Tex, Indi and their friends visit an apple orchard.
Tex and Indi go to day camp, and play all sorts of fun animal-themed games.
Tex and Ind's class take a field trip to the store that Tex and Indi's parents own.
Squirrel follows a boy and his mom. Soon many other animals join Squirrel who somehow knew that the boy had two muffins in a bag and was going to drop crumbs all over the place.
Tex and Indi play at the beach with their family. Tex's sandwich gets covered in sand.
Tex, Indi, Gran, and Poppy take a ride on a ferry.
A family goes downstairs and leaves for the shopping mall where the stairs go down with them too!
Gran and Poppy are visiting so Tex and Indi's whole family takes a trip to Golden Gate Park for the day.
Margie learns how to share a special gift.
A child digs holes in the sand and watches the sea fill them with water.
It's raining outside so Andy and his friends play dress-up to act like monsters and dinosaurs.
Flora and Grandpa go to the fair. They have an exciting day eating ice-cream petting the animals and going on the rides.
Baby takes a car ride to the country with "Fuzzy Bunny" and before falling asleep in the car, sees farm animals.
A son and his father are taking a trip by plane to visit Grandma. The boy is intrigued by the view from the window. Everything looks so small from the plane. When he gets to the ground, he realizes that the planes up in the sky, that look so big on the ground, look small up in the sky.
A mother and child talk about what they see out their kitchen window. Mom sees something that needs to be rescued and the two play "I spy." When the daughter sees that it's a chick that needs to be kept safe, she carefully takes it back to the barn.
Gina and her dad go shopping for school supplies.
Juan Toucan and Bebo Bear travel by subway, bus, and ferry to reach the Statue of Liberty.
This short verse describes all a child sees and does while sitting in the stroller.
Bebo Bear and Juan Toucan are walking through NYC where they spot a construction crane that looks like a giraffe, a pedestrian crossing that looks like a zebra, and Bebo's reflection in a store window. By using their imaginations, they see a giraffe, a zebra, and a bear in the crowded city streets.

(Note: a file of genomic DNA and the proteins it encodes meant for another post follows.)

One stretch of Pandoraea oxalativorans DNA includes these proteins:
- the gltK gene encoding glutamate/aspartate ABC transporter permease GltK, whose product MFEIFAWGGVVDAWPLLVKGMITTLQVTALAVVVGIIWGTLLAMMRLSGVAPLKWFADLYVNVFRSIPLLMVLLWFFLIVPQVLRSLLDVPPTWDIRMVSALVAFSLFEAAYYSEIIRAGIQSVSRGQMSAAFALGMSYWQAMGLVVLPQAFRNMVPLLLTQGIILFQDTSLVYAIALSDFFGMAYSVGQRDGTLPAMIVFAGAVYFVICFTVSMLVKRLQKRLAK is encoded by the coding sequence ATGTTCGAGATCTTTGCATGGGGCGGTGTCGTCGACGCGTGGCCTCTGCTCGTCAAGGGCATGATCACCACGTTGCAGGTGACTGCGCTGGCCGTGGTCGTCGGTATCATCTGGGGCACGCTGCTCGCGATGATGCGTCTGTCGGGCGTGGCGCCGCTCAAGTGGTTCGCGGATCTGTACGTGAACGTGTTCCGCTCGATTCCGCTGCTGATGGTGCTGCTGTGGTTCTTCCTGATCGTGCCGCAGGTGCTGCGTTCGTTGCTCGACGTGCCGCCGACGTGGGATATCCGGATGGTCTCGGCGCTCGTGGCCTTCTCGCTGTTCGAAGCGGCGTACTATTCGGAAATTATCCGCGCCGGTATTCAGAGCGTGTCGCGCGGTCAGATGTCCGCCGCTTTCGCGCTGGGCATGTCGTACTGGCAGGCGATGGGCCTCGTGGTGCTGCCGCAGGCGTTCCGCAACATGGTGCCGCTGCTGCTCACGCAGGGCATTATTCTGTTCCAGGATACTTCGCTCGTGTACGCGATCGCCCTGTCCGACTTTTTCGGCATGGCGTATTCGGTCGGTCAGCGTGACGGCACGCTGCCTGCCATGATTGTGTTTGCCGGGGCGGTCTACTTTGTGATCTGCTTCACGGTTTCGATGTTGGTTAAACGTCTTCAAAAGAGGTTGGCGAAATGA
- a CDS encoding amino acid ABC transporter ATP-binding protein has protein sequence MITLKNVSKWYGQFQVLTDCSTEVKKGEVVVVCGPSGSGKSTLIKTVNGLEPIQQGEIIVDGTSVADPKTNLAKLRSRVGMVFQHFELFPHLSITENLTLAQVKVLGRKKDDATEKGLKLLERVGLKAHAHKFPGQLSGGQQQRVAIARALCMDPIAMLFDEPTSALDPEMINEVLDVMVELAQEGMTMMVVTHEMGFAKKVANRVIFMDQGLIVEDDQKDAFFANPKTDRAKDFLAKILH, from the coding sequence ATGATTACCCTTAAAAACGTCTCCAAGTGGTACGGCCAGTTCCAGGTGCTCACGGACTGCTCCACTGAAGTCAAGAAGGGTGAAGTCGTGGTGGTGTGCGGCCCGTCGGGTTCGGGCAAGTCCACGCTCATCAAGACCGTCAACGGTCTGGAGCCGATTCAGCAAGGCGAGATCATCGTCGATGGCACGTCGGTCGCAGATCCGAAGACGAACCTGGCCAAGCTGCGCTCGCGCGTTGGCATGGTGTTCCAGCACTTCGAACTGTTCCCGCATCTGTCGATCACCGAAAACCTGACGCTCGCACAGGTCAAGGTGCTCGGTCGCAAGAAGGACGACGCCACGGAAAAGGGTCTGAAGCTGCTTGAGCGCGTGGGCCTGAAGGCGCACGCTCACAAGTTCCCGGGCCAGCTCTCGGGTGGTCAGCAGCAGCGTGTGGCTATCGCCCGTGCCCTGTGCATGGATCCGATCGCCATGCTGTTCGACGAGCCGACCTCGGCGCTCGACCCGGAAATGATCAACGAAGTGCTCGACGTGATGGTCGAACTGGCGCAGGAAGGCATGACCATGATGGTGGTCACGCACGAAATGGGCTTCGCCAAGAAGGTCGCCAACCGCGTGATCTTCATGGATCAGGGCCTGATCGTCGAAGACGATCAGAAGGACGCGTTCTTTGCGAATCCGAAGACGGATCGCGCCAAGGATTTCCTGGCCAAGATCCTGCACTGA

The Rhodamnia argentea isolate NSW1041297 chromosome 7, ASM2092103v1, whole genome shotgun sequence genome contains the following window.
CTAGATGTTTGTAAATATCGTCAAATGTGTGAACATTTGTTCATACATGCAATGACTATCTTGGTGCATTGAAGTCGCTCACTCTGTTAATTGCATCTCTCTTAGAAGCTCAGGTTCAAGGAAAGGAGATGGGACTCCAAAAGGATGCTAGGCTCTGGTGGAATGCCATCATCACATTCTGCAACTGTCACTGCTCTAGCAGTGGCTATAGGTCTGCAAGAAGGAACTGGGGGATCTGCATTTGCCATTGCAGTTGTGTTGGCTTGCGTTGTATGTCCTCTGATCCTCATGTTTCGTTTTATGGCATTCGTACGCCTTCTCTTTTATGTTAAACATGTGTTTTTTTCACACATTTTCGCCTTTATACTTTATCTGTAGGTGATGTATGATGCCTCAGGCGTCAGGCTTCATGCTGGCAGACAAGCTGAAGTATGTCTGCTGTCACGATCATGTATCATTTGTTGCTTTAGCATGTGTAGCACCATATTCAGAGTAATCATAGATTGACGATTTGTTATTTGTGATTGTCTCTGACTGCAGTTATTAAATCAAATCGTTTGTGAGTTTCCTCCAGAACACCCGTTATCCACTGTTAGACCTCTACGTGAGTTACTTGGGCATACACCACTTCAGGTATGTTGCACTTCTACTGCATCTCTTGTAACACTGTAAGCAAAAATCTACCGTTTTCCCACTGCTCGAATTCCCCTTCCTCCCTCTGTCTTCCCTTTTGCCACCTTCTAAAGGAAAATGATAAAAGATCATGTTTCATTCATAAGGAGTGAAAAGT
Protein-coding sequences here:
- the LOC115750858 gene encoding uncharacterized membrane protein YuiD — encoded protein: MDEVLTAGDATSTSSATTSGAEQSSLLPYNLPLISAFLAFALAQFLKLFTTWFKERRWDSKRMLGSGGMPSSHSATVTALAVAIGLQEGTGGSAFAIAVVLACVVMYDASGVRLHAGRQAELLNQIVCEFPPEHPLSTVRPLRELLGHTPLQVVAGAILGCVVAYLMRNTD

School has never been so exciting! Kid-friendly photographs and comprehensive diagrams teach young readers various signs for objects around the classroom.
In his third wilderness adventure, eleven-year-old Buck Bray, along with the rest of The Wild World of Buck Bray TV crew, including the cameraman's daughter, Toni Shoop, heads to Yellowstone National Park to film an episode about its famous geysers and hot springs. They are also there to learn more about the park's gray wolf restoration program. But soon after arriving, Buck narrowly escapes injury when a herd of bison stampedes. Buck is almost certain the animals were agitated by a drone. Flying drones in a national park is illegal. Who is behind it? What are they trying to do? And drones aren't the only problem. Someone is threatening the wildlife. Once Buck and Toni start to investigate, they find out that gray wolves are not the only top predator in Yellowstone.
Meet Tip and Tucker! These hamsters are best friends and like to stick together. But while little Tip is sometimes nervous about new situations, Tucker likes to explore and see new things. Everything changes when Mr. Lopez purchases them from the pet store. As Tip and Tucker take a road trip, they wonder what their new home will be like. Mr. Lopez says it will be noisy and fun. What is school? In playful, simple stories written especially for the K-1 audience, Tip and Tucker will help beginning readers explore new feelings and learn to navigate classroom dynamics and relationships.
Frank Lloyd Wright's Falling Water, Gettysburg, Ben Franklin's inventions, the Liberty Bell -- there is so much to learn about Pennsylvania's history and geography. K is for Keystone is a wonderful introduction to many of Pennsylvania's unique features for readers young and old."E is for Easton A town where you can see, The birthplace of crayons and markers, In the Crayola FACTORY." "The word Crayola comes from the French word craie (chalk) and the first part of the word oleaginous (an oily paraffin wax). In 1903 cousins Edwin Binney and C. Harold Smith created an overnight success with their Crayola crayons made for school use. Seventy-five years later Crayola markers were produced. The Crayola FACTORY in Easton, Pennsylvania, includes a hands-on discovery center and offers demonstrations that show how crayons and markers are made."
In My Backyard explores the familiar sights a reader might find in his backyard. The book utilizes curriculum based text to get children comfortable with reading and uses the Whole Language approach to literacy, a combination of sight words and repetition builds recognition and confidence. Bold, colorful photographs correlate directly to text to help guide readers through the book. Book includes author biography and teaching guides.
At the Park explores the familiar sights a reader might find at her local park. The book utilizes curriculum based text to get children comfortable with reading and uses the Whole Language approach to literacy, a combination of sight words and repetition builds recognition and confidence. Bold, colorful photographs correlate directly to text to help guide readers through the book. Book includes author biography and teaching guides.